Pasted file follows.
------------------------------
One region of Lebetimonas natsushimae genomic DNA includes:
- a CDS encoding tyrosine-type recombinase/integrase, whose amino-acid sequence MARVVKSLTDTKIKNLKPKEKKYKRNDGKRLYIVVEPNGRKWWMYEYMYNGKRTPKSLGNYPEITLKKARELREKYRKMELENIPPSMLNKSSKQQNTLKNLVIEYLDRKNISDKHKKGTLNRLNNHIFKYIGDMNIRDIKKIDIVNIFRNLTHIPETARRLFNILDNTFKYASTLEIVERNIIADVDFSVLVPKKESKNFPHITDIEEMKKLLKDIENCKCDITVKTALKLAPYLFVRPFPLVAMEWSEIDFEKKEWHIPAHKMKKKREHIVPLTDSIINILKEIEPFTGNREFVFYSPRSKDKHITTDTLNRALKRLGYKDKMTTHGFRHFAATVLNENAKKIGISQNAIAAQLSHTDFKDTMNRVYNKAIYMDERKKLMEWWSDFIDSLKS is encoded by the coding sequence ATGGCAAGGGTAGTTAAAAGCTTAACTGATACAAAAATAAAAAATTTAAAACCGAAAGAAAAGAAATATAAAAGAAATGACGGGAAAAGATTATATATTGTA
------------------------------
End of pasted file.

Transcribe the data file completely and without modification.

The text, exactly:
One region of Lebetimonas natsushimae genomic DNA includes:
- a CDS encoding tyrosine-type recombinase/integrase, whose amino-acid sequence MARVVKSLTDTKIKNLKPKEKKYKRNDGKRLYIVVEPNGRKWWMYEYMYNGKRTPKSLGNYPEITLKKARELREKYRKMELENIPPSMLNKSSKQQNTLKNLVIEYLDRKNISDKHKKGTLNRLNNHIFKYIGDMNIRDIKKIDIVNIFRNLTHIPETARRLFNILDNTFKYASTLEIVERNIIADVDFSVLVPKKESKNFPHITDIEEMKKLLKDIENCKCDITVKTALKLAPYLFVRPFPLVAMEWSEIDFEKKEWHIPAHKMKKKREHIVPLTDSIINILKEIEPFTGNREFVFYSPRSKDKHITTDTLNRALKRLGYKDKMTTHGFRHFAATVLNENAKKIGISQNAIAAQLSHTDFKDTMNRVYNKAIYMDERKKLMEWWSDFIDSLKS is encoded by the coding sequence ATGGCAAGGGTAGTTAAAAGCTTAACTGATACAAAAATAAAAAATTTAAAACCGAAAGAAAAGAAATATAAAAGAAATGACGGGAAAAGATTATATATTGTA